F r e e S p e e c h a t S M FA ?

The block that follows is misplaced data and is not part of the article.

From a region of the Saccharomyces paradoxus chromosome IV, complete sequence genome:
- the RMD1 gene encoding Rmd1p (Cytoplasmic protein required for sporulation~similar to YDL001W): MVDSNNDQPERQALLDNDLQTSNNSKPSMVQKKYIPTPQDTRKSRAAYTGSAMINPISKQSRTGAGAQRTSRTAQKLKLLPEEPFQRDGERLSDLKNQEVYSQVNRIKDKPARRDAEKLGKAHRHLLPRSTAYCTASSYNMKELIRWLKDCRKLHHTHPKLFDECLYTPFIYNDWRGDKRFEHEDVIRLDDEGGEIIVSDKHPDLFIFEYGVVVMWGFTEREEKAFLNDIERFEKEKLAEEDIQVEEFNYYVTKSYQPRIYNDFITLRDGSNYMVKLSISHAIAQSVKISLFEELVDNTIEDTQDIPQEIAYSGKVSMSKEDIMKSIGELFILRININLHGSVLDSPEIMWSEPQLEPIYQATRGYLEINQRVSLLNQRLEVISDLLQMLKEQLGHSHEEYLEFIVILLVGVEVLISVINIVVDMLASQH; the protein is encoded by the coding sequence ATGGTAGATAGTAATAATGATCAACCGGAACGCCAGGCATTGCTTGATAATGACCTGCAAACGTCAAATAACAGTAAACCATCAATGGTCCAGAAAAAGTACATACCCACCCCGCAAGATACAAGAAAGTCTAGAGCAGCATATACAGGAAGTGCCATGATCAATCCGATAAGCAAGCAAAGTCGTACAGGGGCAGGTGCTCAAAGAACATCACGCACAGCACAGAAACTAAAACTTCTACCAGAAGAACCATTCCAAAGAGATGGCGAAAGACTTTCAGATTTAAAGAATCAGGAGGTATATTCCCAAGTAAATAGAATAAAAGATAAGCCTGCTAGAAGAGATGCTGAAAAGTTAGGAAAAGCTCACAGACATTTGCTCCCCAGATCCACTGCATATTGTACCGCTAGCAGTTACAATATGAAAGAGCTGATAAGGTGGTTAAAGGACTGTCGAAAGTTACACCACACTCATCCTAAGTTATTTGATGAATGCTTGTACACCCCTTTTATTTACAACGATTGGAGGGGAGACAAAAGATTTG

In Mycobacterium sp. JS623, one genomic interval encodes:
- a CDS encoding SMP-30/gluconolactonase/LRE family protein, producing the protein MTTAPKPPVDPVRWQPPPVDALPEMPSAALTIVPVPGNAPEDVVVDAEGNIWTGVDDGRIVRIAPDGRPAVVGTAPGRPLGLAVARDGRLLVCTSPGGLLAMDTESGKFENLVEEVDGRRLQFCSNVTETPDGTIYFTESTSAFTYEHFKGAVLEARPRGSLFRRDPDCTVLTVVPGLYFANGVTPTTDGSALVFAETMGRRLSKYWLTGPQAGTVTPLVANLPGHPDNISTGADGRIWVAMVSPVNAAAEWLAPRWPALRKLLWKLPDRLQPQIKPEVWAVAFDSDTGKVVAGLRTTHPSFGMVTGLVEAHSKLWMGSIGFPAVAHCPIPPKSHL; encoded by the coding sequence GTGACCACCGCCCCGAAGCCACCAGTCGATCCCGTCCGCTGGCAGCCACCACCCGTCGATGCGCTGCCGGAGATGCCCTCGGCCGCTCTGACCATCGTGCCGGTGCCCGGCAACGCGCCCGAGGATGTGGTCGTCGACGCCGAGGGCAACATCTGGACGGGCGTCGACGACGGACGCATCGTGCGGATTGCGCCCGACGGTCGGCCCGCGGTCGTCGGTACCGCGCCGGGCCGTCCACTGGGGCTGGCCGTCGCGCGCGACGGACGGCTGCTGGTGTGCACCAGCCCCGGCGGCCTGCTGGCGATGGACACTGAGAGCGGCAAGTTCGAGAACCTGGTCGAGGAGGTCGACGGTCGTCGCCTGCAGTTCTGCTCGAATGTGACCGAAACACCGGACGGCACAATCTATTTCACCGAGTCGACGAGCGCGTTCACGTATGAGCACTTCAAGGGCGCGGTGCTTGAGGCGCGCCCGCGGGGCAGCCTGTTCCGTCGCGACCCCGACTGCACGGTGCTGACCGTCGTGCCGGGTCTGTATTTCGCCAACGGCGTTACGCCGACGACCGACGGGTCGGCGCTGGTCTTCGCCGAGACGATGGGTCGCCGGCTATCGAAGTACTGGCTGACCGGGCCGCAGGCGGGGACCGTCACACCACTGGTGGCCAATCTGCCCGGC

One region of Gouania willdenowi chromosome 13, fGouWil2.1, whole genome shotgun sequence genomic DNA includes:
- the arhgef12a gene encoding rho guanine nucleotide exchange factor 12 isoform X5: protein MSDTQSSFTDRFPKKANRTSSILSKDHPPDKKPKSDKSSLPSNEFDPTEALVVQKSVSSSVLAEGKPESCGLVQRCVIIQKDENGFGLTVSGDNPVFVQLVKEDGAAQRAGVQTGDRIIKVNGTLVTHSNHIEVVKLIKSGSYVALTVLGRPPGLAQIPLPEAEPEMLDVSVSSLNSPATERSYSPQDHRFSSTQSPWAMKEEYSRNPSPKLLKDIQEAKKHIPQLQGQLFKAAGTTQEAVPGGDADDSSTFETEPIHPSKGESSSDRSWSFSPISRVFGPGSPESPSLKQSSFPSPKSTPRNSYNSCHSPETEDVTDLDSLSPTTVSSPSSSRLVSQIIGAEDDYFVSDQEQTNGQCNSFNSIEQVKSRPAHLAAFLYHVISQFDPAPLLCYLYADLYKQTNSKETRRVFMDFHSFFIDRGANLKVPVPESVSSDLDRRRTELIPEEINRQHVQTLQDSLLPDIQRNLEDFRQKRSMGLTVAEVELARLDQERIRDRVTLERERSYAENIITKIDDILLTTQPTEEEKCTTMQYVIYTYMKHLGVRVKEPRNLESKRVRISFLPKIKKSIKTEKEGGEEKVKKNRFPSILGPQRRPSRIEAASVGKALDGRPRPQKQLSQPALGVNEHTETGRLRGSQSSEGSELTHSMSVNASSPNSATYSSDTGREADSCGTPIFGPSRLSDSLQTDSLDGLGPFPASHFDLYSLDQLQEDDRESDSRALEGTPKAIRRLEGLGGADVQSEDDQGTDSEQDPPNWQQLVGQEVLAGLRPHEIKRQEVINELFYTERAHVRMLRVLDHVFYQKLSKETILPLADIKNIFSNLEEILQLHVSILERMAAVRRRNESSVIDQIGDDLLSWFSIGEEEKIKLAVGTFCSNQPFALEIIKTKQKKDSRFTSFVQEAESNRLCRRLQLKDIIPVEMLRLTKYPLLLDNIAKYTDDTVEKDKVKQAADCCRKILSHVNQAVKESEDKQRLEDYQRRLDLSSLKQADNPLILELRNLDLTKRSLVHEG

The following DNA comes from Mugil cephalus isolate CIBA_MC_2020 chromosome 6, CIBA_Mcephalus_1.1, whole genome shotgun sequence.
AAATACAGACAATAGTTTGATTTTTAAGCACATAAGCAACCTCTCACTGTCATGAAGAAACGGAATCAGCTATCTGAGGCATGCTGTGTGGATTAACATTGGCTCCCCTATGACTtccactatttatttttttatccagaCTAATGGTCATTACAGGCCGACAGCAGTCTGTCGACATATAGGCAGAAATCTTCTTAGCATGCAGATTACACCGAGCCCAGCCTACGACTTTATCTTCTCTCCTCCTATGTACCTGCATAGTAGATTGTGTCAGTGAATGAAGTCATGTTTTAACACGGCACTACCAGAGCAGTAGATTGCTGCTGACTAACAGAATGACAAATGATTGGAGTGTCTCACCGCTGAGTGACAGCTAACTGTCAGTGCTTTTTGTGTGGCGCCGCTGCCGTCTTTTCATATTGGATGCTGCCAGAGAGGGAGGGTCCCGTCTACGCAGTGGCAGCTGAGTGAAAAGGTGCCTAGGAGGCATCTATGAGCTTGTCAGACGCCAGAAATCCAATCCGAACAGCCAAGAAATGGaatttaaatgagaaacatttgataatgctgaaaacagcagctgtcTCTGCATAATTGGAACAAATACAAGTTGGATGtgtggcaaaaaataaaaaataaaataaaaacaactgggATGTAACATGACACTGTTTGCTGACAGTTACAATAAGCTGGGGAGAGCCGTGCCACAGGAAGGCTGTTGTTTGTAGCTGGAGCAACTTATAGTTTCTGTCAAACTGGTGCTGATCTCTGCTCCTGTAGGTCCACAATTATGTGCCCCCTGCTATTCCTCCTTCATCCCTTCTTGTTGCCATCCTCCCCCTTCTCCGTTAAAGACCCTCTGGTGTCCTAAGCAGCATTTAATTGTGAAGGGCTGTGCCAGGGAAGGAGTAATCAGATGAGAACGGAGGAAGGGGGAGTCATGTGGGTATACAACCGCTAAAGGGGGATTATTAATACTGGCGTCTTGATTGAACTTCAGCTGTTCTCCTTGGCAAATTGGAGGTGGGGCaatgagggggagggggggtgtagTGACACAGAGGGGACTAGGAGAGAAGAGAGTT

Institutions claim to have our best interests in mind, but how can they know what these interests are without hearing our voice? Rather than listening, our school assumes our needs. Our administration is censoring students in two different ways. First, they are limiting platforms for open dialogue. Second, they are screening for content. These new policies are impinging upon our freedom of speech as students and artists. Paulo Freire said that “any situation in which some individuals prevent others in engaging in the process of inquiry is one of violence.” SMFA is in this very situation. Students are being silenced. Over the past year, changes have been implemented in the school and students have not kept quiet. We experience perpetual censorship when putting up posters, banners, producing publications, creating events and generally going about our art practices. This summer, SMFA Communications sent out an email about the end of the open all-school email. With this announcement, they introduced a new online forum, to be used as the new platform for dialogue. However, every topic in this forum must be approved. Prior to this, an important function of the all school email was to get messages out to the entire community. The enforced screening of the email system and the new online forum limits content to whatever the higher powers deem appropriate . This sort of moderation has been quickly spreading from platform to platform, leaving students with no unsanctioned method of communication. Students are now threatened with serious penalties for publishing unapproved content. Students should not be expected to innocently swallow the myth that the administration has our best interests in mind. The school is run on a business model, rapidly increasing enrollment by creating new programs in order to boost revenue, rather than focusing on positive educational reform. This student-asmoney mentality combined with the lack of communication and transparency is proving detrimental to building mutual trust between students, faculty, and the administration. In order to build a collaborative SMFA experience, where everyone’s voices are influential, we propose a student-run platform for dialogue. Our goal this semester is to form a student government that will ensure our involvement in all future plans for our school.